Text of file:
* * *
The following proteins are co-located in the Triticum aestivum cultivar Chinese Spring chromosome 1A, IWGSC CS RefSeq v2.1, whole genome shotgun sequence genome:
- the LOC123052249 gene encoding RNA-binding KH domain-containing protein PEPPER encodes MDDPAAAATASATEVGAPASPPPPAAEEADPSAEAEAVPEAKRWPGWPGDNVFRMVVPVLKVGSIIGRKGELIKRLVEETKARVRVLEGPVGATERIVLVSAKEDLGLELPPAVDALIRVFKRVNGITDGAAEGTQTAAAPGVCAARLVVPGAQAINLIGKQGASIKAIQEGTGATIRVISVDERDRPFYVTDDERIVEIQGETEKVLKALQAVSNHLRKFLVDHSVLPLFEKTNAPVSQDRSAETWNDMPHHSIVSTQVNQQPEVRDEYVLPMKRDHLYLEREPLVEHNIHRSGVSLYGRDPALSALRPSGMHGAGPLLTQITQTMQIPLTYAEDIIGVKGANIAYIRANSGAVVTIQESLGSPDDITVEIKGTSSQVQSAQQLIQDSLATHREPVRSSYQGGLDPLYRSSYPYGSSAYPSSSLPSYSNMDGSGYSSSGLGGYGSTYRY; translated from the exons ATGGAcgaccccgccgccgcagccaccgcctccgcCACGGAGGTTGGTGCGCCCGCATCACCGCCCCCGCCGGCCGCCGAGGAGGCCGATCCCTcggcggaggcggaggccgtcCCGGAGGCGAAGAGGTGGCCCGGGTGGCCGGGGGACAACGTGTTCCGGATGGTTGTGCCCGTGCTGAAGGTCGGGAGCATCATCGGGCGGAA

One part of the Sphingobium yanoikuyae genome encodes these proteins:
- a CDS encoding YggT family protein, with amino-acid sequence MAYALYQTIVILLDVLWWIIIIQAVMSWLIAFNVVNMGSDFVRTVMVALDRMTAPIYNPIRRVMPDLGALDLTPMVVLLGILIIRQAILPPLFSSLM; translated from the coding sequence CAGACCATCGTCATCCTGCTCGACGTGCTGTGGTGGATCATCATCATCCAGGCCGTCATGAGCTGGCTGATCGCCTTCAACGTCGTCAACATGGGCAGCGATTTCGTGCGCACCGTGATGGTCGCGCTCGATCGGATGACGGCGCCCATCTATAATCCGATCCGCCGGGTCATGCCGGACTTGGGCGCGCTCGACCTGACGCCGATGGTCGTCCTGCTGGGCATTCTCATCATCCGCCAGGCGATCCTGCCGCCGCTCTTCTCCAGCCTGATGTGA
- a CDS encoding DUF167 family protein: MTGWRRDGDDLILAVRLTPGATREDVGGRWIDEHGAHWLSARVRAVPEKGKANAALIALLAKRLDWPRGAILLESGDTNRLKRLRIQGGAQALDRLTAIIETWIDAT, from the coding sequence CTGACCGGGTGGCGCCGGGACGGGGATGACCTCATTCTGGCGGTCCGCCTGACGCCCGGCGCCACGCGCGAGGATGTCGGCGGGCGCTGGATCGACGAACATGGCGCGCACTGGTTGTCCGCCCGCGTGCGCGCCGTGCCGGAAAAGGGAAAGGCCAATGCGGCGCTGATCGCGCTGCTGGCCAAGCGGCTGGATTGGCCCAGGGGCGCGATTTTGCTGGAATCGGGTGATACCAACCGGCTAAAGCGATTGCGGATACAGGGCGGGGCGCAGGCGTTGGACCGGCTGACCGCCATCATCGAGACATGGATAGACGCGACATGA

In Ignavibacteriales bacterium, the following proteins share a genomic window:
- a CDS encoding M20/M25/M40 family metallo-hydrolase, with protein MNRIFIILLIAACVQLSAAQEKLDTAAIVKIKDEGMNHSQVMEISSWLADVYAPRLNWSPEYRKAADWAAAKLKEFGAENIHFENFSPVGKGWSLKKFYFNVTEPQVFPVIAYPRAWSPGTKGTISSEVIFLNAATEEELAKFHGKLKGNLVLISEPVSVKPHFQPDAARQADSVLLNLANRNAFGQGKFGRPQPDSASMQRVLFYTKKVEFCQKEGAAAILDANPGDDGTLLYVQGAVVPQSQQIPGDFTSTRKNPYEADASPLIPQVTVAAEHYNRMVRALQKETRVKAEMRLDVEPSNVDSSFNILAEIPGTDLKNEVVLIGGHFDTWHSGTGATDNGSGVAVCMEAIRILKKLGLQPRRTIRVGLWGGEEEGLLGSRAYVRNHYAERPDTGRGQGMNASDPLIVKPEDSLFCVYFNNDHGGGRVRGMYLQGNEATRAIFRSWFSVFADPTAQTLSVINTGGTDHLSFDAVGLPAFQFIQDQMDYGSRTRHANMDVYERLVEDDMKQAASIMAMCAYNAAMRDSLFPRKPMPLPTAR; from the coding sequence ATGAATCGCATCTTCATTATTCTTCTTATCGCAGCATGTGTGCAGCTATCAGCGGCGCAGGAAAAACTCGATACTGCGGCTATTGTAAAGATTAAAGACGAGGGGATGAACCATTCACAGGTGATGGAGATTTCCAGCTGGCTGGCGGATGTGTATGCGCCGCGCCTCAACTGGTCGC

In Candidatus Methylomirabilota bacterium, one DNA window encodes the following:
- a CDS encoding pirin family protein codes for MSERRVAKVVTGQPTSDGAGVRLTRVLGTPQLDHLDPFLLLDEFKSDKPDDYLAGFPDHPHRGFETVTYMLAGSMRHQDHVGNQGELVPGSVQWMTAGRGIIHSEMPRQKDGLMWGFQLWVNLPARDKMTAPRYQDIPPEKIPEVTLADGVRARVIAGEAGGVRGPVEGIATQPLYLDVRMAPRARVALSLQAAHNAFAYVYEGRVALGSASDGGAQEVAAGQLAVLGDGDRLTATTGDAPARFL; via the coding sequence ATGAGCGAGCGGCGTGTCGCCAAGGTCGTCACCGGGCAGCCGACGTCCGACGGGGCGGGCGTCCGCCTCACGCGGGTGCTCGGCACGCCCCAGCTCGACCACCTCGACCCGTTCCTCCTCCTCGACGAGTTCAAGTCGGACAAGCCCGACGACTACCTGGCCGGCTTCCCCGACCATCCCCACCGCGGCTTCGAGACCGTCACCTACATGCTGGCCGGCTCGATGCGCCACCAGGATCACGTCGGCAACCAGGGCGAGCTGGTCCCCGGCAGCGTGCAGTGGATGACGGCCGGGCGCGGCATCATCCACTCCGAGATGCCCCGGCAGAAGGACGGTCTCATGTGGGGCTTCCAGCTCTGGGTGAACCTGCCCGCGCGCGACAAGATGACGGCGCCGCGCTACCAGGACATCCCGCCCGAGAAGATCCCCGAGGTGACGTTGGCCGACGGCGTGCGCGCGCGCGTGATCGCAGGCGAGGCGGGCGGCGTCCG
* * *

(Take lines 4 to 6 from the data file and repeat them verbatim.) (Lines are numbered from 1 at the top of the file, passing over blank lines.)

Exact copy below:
- a CDS encoding YggT family protein, with amino-acid sequence MAYALYQTIVILLDVLWWIIIIQAVMSWLIAFNVVNMGSDFVRTVMVALDRMTAPIYNPIRRVMPDLGALDLTPMVVLLGILIIRQAILPPLFSSLM; translated from the coding sequence CAGACCATCGTCATCCTGCTCGACGTGCTGTGGTGGATCATCATCATCCAGGCCGTCATGAGCTGGCTGATCGCCTTCAACGTCGTCAACATGGGCAGCGATTTCGTGCGCACCGTGATGGTCGCGCTCGATCGGATGACGGCGCCCATCTATAATCCGATCCGCCGGGTCATGCCGGACTTGGGCGCGCTCGACCTGACGCCGATGGTCGTCCTGCTGGGCATTCTCATCATCCGCCAGGCGATCCTGCCGCCGCTCTTCTCCAGCCTGATGTGA
- a CDS encoding DUF167 family protein: MTGWRRDGDDLILAVRLTPGATREDVGGRWIDEHGAHWLSARVRAVPEKGKANAALIALLAKRLDWPRGAILLESGDTNRLKRLRIQGGAQALDRLTAIIETWIDAT, from the coding sequence CTGACCGGGTGGCGCCGGGACGGGGATGACCTCATTCTGGCGGTCCGCCTGACGCCCGGCGCCACGCGCGAGGATGTCGGCGGGCGCTGGATCGACGAACATGGCGCGCACTGGTTGTCCGCCCGCGTGCGCGCCGTGCCGGAAAAGGGAAAGGCCAATGCGGCGCTGATCGCGCTGCTGGCCAAGCGGCTGGATTGGCCCAGGGGCGCGATTTTGCTGGAATCGGGTGATACCAACCGGCTAAAGCGATTGCGGATACAGGGCGGGGCGCAGGCGTTGGACCGGCTGACCGCCATCATCGAGACATGGATAGACGCGACATGA

In Ignavibacteriales bacterium, the following proteins share a genomic window: